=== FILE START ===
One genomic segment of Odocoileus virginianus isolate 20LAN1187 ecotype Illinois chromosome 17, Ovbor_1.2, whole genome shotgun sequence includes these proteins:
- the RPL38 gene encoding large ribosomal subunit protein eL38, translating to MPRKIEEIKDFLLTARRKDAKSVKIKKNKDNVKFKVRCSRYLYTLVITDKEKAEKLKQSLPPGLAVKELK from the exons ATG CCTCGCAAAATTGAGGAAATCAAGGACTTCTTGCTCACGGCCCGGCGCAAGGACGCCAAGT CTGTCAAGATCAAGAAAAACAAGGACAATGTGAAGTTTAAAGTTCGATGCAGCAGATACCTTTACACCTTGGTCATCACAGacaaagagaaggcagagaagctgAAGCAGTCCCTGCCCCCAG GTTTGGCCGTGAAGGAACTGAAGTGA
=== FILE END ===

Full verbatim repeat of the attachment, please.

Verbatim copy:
One genomic segment of Odocoileus virginianus isolate 20LAN1187 ecotype Illinois chromosome 17, Ovbor_1.2, whole genome shotgun sequence includes these proteins:
- the RPL38 gene encoding large ribosomal subunit protein eL38, translating to MPRKIEEIKDFLLTARRKDAKSVKIKKNKDNVKFKVRCSRYLYTLVITDKEKAEKLKQSLPPGLAVKELK from the exons ATG CCTCGCAAAATTGAGGAAATCAAGGACTTCTTGCTCACGGCCCGGCGCAAGGACGCCAAGT CTGTCAAGATCAAGAAAAACAAGGACAATGTGAAGTTTAAAGTTCGATGCAGCAGATACCTTTACACCTTGGTCATCACAGacaaagagaaggcagagaagctgAAGCAGTCCCTGCCCCCAG GTTTGGCCGTGAAGGAACTGAAGTGA